Thursday, May 26, 2016


Wedding Day 3 Dec 1942 
Mrs. Theodore Robert Casazza

Tuesday, May 24, 2016


You can cook the mushroom mixture the morning or day before and refrigerate.
When you are ready to serve, heat it up in a skillet and make sure your gorgonzola cheese is room temperature. I love the addition of sun-dried tomatoes for that little bit of sweetness along with the woodsy flavor of the mushrooms, and the robust cheese.

12 thin slices Italian or French bread
2 T extra-light olive oil
2 cups diced wild mushrooms (shitake, oyster, and I also used cremini)
1 shallot, cut in half and thinly sliced
1 clove garlic, minced
¼ t red pepper flakes
6 sun-dried tomatoes in oil, diced
2 T chopped Italian parsley
Sea salt and freshly ground black pepper
1 T freshly squeezed lemon juice

⅓ cup gorgonzola cheese, room temperature
8 fresh basil leaves, chiffonade, for garnish

Preheat oven to 400 degrees F.

Place slices of bread on a baking sheet and bake in the oven for about 3 minutes, until golden brown. 
Flip over and bake another 2 or 3 minutes. Don't let them burn, because they are thin.
Remove and set aside.

In a medium skillet, heat oil and add the mushrooms and cook until golden brown, stirring frequently. This can take up to 15 minutes.
Add the shallot and cook another 3 minutes.
Add the garlic, red pepper flakes, and sun-dried tomatoes. 
Continue to cook another minute or two.
Add the parsley, and season to taste with salt and pepper.
Add lemon juice and stir to combine.

Spread about a teaspoon or a little more of the gorgonzola cheese on each crostini.
Top with about 2 teaspoons of the mushroom mixture.
Garnish with a little basil and serve warm.

Makes 12

Friday, May 20, 2016


The Black-Eyed Susan cocktail got its name from the blanket of Black-Eyed Susan flowers that is draped over the winning horse at the Preakness Stakes. The 2000 flowers that make up the blanket are actually mums. Black-eyed Susans do not bloom until summer. This Maryland horse race is held the third Saturday in May at Pimlico Race Course, in Baltimore. There are several recipes for this cocktail but I think this is closer to the official drink. I tweaked it a bit by giving it another ounce of St Germain and a little more lime juice. Some recipes call for vodka and bourbon, as well as a sour mix, but I think this is delicious and refreshing and you can actually taste St Germain.

1 cup vodka
3 oz St Germain Liqueur (elderflower liqueur)
1 cup pineapple juice
2 oz lime juice
3 oz orange juice
4 Maraschino cherries, with stems
8 orange wedges         

In a pitcher or large cocktail shaker, mix together the vodka, St Germain, pineapple juice, lime juice, and orange juice.

Fill four glasses ¾ full with pounded or crushed ice.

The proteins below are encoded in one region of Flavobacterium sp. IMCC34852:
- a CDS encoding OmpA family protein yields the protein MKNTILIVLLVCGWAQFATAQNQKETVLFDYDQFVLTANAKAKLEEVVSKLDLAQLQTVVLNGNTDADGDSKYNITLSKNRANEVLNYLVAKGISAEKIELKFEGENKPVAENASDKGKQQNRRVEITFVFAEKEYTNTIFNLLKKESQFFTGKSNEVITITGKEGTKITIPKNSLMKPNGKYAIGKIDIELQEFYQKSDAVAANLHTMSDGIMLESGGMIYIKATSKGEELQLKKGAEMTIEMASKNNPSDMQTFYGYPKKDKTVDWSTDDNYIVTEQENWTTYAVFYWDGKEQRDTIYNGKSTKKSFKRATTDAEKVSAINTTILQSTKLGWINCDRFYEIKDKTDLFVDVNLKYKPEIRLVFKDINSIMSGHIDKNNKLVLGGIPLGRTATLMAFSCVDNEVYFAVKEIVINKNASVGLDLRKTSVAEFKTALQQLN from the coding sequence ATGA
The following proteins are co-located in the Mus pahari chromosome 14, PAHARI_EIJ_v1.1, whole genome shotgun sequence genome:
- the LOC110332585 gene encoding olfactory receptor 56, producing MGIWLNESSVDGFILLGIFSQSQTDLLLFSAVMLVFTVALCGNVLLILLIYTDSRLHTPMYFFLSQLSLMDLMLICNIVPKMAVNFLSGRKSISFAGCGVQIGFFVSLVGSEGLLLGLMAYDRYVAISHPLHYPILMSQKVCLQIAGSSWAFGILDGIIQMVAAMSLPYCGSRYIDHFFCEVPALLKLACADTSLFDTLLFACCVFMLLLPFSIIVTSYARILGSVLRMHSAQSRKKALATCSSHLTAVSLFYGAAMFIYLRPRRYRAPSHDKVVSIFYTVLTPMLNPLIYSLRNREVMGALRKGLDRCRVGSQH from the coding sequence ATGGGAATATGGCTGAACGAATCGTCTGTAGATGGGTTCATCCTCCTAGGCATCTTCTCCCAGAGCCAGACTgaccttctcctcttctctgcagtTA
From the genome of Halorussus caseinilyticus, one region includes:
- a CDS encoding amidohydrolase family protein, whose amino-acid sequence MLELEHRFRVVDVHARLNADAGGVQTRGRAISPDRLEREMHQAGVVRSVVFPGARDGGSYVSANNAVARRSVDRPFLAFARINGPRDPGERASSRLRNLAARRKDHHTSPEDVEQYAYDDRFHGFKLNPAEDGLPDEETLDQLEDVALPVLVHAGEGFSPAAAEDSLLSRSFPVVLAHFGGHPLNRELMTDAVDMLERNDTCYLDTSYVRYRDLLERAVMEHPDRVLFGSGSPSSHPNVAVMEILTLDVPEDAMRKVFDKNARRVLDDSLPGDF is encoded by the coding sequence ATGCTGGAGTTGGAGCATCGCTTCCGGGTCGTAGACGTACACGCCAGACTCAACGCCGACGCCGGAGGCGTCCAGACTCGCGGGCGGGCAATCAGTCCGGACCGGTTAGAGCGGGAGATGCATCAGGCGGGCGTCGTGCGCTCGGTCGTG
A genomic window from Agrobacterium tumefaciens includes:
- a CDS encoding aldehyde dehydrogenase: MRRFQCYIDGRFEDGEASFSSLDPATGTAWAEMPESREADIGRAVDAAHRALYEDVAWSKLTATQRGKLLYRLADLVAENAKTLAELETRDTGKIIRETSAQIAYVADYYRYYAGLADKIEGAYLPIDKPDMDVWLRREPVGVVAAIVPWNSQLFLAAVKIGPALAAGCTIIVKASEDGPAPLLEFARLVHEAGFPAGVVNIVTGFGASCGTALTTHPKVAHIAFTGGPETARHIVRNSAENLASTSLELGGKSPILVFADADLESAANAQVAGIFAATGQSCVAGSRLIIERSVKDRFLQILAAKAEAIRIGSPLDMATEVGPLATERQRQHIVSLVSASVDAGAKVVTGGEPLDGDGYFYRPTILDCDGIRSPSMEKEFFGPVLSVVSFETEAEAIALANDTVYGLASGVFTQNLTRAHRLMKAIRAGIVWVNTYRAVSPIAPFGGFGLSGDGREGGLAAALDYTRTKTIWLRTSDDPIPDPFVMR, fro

Divide mixture between the four glasses.

Put two orange wedges on a cocktail pick and add a cherry.

Makes 4 drinks

Tuesday, May 17, 2016


Whenever I think about making brownies, I think of Wolf Trap Park for the performing arts in Virginia. In the summer, we would pack up a picnic dinner and I always made brownies for dessert. We'd sit on a blanket in the grass or, if we were lucky, we would find one of the very few picnic tables. After the picnic, we go into the building for the show. The addition of a small amount of espresso powder is a perfect partner for rich chocolate. These brownies are bittersweet and my opinion, perfect brownies!

½ cup unsalted butter
6 oz semi-sweet chocolate chips (½ bag)
3 oz dark or bittersweet chocolate, broken into small chunks
1 T espresso powder 

⅔ cup all-purpose flour
½ t baking powder
¼ t sea salt
1 T cocoa powder
2 large eggs
1 cup granulated sugar
1 t pure vanilla extract

Preheat oven to 350 degrees F.
Grease and flour an 8-inch square pan.

In a heavy large saucepan, over medium-low heat, melt the butter.
Stir in the chocolate, and espresso powder.
Remove from heat and set aside to let chocolate melt, stirring occasionally.

In a small bowl, whisk together the flour, baking powder, salt, and cocoa powder.

Whisk the eggs into the chocolate and butter mixture.
With a wooden spoon, beat in the sugar and vanilla and mix thoroughly. 
Add the flour mixture and mix again. 

Bake for 25 minutes. 

Let cool for 20 minutes before cutting into squares with a knife dipped in water.

Serve with vanilla gelato.

Friday, May 13, 2016


The first time I had boysenberry sorbet was in a restaurant in New York City. I had it again in Sconset, Nantucket in a restaurant called Chantecleer. They served it along with other delicious sorbets.
If you don't have an ice cream maker, you can freeze your sorbetto in plastic ice cube trays and put in a blender to puree and then refreeze in a covered container.

4 cups fresh or frozen boysenberries (blackberries can be used)
2 cups water
½ cup granulated sugar
2 T freshly squeezed lemon juice
2 T limoncello

Rinse the berries and place in a blender along with the water.
Puree until smooth.
Pour the mixture into a large mesh sieve set over a saucepan.
Press with a spoon to until liquid is released. Discard the seeds.

Whisk together the berry juice along with the sugar.
Bring to a boil, reduce heat to a simmer and let cook a couple of minutes, until sugar is dissolved.
Let mixture cool to room temperature.
Stir in the lemon juice and limoncello.
Pour into a bowl, cover with plastic wrap and refrigerate to chill completely.

Pour the mixture into an ice cream maker and freeze, according to the manufacturer’s instructions.
Transfer to a covered container and place in your freezer, until firm.

Serves 4